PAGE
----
• Once all of the items are assessed, the WebEx session is shut down.  The technical data is collected and the information is reviewed for trends, problems and issues that are negatively affecting your network performance and security posture.  ANP begins the process of writing up our findings to review with the business owner.

Written IT Network Assessment Recommendations

Perhaps the most important deliverable in an IT Network Assessment is the Statement-of-Findings and the Recommended Remediation.  The assessment data is reviewed and compared with best practices, business requirements and common design requirements.  The results from the assessment are then utilized to develop specific recommendations that focus on design, equipment configuration, and security improvements.  ANP will write a Statement-of-Findings and provide you with some specific prioritized recommendations to remediate for the most significant issues. 

Typical assessment issues that are found are software that is out of license compliance or copied illegally which can cause huge fines and penalties to your business.  An IT Network Assessment will evaluate the existing software for compliance and create an audit process for future software.  A software audit now as part of an IT Network Assessment is much more cost effective than an audit later by a software company.

Security of your company data is a top priority.  Proper security measures not only protect the data from outside hackers and disgruntled employees, but the ability to demonstrate good security is essential for new sales and customer retention.  An IT Network Assessment will evaluate and make recommendations to close holes in security and help create a bulletproof computing environment for critical data.

Another typical result of the IT Network Assessment is that your backups are broken or not running at all.  ANP often determines that the wrong data is being backed up, or backup failures are going undetected and therefore not corrected.   Unfortunately most often the backups are not being tested at all and so you really don’t know if the backup copy is viable and can actually restore data when called upon to do so.

Start Today Idea: Once a quarter ANP offers a free IT Network Assessment to the first 5 companies that sign up.  ANP only requests that the company signing up has at least 30 PCs.  If you feel an IT Network Assessment might help you follow this link to see if we are offering a free assessment this quarter.   


Request A Free Network Assessment

Topics: IT Assessment, network assessment, IT Network Assessment, IT Network Assessment Checklist, IT Network Assessment Questions

IT Technology Lifecycle Management for Small Business

Posted by Michael Silverman on Fri, Dec 27, 2013

IT Technology ChangeThose who know me know I believe that business requirements drive technology investments (not the other way around).  So let’s assume everyone agrees with me on that, but what about managing existing technology investments?  A few of the more common technology management scenarios we see in small businesses include:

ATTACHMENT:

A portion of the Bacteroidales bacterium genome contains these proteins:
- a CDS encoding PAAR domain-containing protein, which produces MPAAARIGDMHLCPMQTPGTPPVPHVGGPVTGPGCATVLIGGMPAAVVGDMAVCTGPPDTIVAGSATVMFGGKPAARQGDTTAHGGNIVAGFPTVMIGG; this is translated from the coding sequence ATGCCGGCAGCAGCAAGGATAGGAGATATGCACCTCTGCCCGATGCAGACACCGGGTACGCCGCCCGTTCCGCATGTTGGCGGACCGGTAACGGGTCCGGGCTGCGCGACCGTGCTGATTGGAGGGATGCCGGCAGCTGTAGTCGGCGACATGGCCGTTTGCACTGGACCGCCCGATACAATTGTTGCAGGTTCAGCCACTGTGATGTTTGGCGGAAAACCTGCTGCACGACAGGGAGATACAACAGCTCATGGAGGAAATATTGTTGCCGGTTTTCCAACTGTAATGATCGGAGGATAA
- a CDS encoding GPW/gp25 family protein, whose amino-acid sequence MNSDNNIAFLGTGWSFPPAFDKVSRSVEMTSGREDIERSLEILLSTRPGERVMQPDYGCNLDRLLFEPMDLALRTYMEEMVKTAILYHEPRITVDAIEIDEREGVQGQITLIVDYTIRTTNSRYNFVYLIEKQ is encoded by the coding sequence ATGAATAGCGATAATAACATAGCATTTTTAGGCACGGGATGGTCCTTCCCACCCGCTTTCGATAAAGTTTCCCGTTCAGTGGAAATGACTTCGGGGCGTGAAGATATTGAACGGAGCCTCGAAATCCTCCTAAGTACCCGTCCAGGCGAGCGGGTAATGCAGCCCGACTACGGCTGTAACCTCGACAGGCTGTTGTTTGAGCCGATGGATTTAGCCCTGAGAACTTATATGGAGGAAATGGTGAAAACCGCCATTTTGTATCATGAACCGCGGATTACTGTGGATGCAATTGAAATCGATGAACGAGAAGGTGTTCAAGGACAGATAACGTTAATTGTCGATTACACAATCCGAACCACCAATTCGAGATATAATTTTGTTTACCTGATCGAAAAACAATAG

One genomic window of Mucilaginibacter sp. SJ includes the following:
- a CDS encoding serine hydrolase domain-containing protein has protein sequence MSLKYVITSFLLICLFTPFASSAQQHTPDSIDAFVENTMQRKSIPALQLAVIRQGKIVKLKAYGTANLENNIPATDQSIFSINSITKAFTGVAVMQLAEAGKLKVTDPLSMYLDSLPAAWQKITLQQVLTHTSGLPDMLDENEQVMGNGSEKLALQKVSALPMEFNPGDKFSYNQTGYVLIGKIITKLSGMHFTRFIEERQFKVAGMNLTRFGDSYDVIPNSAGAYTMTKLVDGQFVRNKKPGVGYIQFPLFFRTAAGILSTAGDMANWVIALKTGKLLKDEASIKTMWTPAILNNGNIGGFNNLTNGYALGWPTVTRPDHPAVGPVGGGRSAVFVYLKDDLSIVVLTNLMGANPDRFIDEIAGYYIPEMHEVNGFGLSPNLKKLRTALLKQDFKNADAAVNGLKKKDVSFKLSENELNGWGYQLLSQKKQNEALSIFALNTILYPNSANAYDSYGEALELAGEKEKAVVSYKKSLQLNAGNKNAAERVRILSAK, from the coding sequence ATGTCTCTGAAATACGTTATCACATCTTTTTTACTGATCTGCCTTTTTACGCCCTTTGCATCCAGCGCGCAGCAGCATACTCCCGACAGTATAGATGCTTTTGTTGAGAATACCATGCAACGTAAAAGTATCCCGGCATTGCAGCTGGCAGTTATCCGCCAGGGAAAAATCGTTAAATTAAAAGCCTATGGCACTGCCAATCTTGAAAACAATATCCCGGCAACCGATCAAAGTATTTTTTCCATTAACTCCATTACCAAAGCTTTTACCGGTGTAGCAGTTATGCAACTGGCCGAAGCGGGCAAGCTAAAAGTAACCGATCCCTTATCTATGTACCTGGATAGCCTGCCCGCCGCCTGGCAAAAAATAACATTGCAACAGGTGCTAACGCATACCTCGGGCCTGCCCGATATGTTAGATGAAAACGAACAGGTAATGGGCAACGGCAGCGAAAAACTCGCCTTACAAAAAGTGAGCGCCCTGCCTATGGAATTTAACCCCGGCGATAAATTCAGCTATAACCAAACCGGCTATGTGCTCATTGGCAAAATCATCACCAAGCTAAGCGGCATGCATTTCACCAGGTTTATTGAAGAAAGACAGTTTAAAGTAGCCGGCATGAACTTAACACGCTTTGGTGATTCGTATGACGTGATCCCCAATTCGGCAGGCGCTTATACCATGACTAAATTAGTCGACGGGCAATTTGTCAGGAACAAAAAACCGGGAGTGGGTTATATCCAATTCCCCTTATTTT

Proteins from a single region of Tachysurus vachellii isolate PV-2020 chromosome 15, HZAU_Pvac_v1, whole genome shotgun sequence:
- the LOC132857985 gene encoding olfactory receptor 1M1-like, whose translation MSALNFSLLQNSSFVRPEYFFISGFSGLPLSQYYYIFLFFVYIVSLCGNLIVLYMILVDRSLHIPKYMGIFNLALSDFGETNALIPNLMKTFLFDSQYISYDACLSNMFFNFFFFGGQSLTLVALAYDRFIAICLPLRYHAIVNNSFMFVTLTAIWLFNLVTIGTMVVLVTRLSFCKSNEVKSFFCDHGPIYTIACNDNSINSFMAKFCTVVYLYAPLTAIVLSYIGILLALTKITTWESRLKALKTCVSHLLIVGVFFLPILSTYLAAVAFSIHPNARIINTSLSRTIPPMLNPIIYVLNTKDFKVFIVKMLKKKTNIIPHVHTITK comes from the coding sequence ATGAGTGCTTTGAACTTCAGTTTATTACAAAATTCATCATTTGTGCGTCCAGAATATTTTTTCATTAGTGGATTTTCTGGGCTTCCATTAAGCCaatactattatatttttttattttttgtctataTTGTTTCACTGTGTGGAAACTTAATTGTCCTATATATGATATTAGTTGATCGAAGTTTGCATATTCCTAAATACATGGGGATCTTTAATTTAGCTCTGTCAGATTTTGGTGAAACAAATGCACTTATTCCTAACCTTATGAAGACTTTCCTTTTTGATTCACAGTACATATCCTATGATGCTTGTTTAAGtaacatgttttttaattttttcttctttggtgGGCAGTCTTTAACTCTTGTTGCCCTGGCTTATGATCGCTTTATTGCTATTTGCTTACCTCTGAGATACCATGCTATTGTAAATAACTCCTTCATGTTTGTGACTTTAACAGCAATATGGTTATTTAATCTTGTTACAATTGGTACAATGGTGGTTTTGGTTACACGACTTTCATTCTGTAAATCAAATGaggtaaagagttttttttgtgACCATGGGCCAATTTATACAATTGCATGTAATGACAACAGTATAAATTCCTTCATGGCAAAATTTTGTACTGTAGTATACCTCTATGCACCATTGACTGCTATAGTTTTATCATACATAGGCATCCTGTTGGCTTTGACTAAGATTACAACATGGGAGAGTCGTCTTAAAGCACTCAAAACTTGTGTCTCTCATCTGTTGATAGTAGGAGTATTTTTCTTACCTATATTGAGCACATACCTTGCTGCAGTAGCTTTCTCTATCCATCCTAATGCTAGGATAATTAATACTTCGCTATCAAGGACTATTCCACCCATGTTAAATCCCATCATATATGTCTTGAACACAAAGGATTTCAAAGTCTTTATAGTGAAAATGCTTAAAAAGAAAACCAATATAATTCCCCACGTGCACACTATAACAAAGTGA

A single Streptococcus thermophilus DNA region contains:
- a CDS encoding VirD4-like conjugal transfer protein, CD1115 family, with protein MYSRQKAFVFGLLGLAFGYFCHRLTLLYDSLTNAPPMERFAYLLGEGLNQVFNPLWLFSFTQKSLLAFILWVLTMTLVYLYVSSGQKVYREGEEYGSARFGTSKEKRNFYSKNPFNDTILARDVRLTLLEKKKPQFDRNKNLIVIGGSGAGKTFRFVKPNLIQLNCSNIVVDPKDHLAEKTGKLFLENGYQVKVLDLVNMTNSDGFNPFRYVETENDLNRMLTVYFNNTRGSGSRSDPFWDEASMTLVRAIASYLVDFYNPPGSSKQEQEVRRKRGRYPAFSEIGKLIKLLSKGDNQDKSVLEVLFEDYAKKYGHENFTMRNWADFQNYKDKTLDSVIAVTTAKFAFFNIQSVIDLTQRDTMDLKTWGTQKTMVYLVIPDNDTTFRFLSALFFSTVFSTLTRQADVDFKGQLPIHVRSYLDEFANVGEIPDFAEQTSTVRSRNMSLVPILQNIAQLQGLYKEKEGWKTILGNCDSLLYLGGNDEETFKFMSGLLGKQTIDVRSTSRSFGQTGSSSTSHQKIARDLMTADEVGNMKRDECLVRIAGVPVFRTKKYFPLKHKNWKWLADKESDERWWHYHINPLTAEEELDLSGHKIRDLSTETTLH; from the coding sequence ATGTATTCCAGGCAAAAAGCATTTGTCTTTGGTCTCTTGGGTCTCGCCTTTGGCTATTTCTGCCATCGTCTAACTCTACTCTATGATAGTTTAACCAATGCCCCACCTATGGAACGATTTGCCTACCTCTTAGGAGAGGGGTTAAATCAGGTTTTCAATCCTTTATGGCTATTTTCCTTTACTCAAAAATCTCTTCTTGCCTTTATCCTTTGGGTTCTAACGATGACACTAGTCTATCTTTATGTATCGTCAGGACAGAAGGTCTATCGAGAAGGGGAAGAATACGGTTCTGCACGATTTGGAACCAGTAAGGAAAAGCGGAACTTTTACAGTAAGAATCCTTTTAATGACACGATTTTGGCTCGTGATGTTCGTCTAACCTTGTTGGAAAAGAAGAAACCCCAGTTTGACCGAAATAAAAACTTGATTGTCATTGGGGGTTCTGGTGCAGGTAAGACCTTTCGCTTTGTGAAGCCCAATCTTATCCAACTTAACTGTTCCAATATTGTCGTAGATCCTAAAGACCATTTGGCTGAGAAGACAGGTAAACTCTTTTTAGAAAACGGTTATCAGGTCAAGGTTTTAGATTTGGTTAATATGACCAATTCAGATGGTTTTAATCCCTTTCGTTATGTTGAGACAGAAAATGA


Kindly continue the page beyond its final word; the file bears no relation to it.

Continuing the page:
• Upgrading when the existing technology literally fails and becomes unusable

  • When a visiting engineer tells you, “Houston, we’ve got a problem”

  • When introducing a new business application, the vendor “requires” new equipment


IT managers, or outsourced Managed Service Providers, should always steer management with technology management recommendations proactively.  Hardware does get older; new software versions come along; hardware and software even becomes obsolete.  Lifecycle management is a subset of technology management and should be reviewed regularly by either internal staff or your outsourced Virtual Chief Information Officer.  I utilize a Risk Assessment worksheet to document everything critical to my client’s IT environment from hardware to software, local and remote technology.  Some of the considerations, beyond business drivers, include the physical age, performance metrics, end of life, and end of support data for hardware and software.

So, you might ask, “what’s the risk to my small business if I’m not managing and attending to my technology’s lifecycles?”  Worst case is you’re exposing the business to unplanned downtime.  One of the most common examples is an expiring agreement.  Virtually every business has a domain name used for accessing a web site and managing the flow of email.  If the registration for your domain name expires, the business is not only at risk of disruption of email flow or access to the web site, but another organization or individual can actually take ownership of your domain name, forcing you to find a new name.  Some other expiring agreements associated with lifecycle management include SSL certificates (equally as disruptive as domain names) and both hardware and software maintenance agreements.